Shazam! from Warner Bros. and DC Comics has a great deal of heart at the center of its thoughtful story. Its characters are the center of this coming-of-age story that represents the best of the movies to come from DC Comics.
There’s a moment in David Sandberg’s (Lights Out, Annabelle: Creation) Shazam! that makes us forget that we’re watching an already really well done film based on a comic book. I won’t necessarily spoil it, and perhaps for the younger generation, it might be lost, but it doesn’t make it any less memorable for those who won’t get the inside joke.
That’s the beauty of WB’s efforts with Shazam! due in theaters on April 5.
After trying to bring out the darker side of the comic book lore, admittedly, DC’s strength and not necessarily WB’s strength, we’re finally starting to see the lighter side of characters that have enthused and enthralled millions over the years; the lighter side that reminds us that it’s okay to be a kid. As long as we remember our responsibilities to one another.
Billy Batson (Asher Angel) has gone from foster home to foster home, in search of his mom. Henry Gayden’s script, based on the story written by Gayden and Darren Lemke (characters by Bill Parker and C. C. Beck) really focuses on what makes this kid tick. Much like Bruce Wayne, Billy harbors resentment, which really fuels his character. Angel and Sandberg are fully invested in this aspect of the character, which provides a strong foundation for his eventual transformation into Shazam!
But we need to take a step back before we get to our hero, and that is our eventual villain, Thaddeus Sivana. In an early scene in which the child Sivana is touched by Shazam (Djimon Hounsou), we learn just what this character will become. Much like the later Billy Batson, Sivana harbors resentment which amplifies the greatness he is destined for.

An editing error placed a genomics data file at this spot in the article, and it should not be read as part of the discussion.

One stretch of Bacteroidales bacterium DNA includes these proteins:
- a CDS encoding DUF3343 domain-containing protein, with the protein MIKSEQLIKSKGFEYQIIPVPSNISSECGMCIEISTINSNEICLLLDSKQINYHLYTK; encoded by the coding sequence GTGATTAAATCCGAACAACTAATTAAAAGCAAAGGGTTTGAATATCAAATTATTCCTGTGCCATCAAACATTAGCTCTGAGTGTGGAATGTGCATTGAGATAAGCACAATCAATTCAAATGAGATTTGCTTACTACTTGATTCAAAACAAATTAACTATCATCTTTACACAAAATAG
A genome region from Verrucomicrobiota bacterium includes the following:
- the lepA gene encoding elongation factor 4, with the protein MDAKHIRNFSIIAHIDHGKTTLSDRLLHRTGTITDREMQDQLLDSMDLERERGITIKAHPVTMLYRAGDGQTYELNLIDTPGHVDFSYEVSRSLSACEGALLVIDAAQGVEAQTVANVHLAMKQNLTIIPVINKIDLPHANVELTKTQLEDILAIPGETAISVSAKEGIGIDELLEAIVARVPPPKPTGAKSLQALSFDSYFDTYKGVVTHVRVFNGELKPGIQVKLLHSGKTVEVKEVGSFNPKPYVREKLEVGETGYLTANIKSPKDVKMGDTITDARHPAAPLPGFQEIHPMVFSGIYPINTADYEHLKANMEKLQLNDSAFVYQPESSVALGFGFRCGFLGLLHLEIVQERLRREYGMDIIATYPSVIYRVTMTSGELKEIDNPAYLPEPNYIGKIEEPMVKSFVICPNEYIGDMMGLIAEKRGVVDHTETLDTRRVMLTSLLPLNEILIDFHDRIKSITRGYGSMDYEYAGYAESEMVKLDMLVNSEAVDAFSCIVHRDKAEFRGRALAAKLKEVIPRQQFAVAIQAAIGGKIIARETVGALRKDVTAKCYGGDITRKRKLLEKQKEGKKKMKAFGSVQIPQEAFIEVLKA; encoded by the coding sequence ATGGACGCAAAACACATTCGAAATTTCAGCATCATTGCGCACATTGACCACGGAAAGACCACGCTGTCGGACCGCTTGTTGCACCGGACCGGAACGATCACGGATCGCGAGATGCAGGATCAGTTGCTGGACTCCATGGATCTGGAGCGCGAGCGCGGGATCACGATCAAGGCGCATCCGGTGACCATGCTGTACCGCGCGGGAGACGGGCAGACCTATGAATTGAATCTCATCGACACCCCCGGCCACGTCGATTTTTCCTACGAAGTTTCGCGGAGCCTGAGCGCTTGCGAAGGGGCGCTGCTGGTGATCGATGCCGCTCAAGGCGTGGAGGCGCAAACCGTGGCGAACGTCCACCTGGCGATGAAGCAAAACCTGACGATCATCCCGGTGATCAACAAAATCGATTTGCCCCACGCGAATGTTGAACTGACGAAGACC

In modern Philadelphia, Batson is finally placed with a family full of foster children. Victor and Rosa Vasquez (Cooper Andrews and Marta Milans, respectively) have been involved in the system and are now paying it forward by raising foster children themselves. Once Batson is brought in to their fold, the true test of the family formed out of love really shines.
Batson is still resentful though as Freddy (Jack Dylan Grazer) tries to make nice with him. Sandberg and his team layer in DC lore, as Freddy longs for superhero powers himself. Grazer’s performance from both a humor and a humanist standpoint are highlights as his own physical struggles will come to bear later in the film. The best thing about Freddy is that those limitations don’t stop him as a character.
Eventually, Billy meets Shazam! You’ve seen the initial scenes in the trailer, so I’m not giving anything away by mentioning this. Billy learns the full force of his responsibilities as Shazam (Zachary Levi), but he doesn’t initially understand his own powers, something that he and Freddy discover together.
Like Marvel’s Spider-Man, as they learn what Shazam’s powers are, they’re creating havoc right in the public spotlight attracting the attention of the nefarious Dr. Thaddeus Shivana, played by Mark Strong. This isn’t the first comic book villain he has played, but Strong’s thespian background really prepared him for the dramatic side of the role, which pairs exceptionally well with his own comedic timing.
This raises the bar for Levi’s performance as the adolescent Shazam! His child-like wonderment really elevates the character, the dangers he and the world surrounding him face and his ultimate response to Shivana. The story, and thankfully the direction, don’ take themselves so seriously that the film’s stakes are sacrificed. The characters are first and foremost, their arcs are well defined and intertwined in such a way that we care what becomes of them.
WB is finally coming around to what makes DC tick, something Richard Donner grasped when I was a kid, Tim Burton grasped when I was a teenager and Christopher Nolan exemplified more recently. Much like Patty Jenkins and James Wan, David Sandberg is a part of the latest crop of directors who have graced the DC machine and grasped what made the comics popular.
That leaves me with only one thing left to say about this film.
Shazam is in theaters April 5, and has been rated PG-13.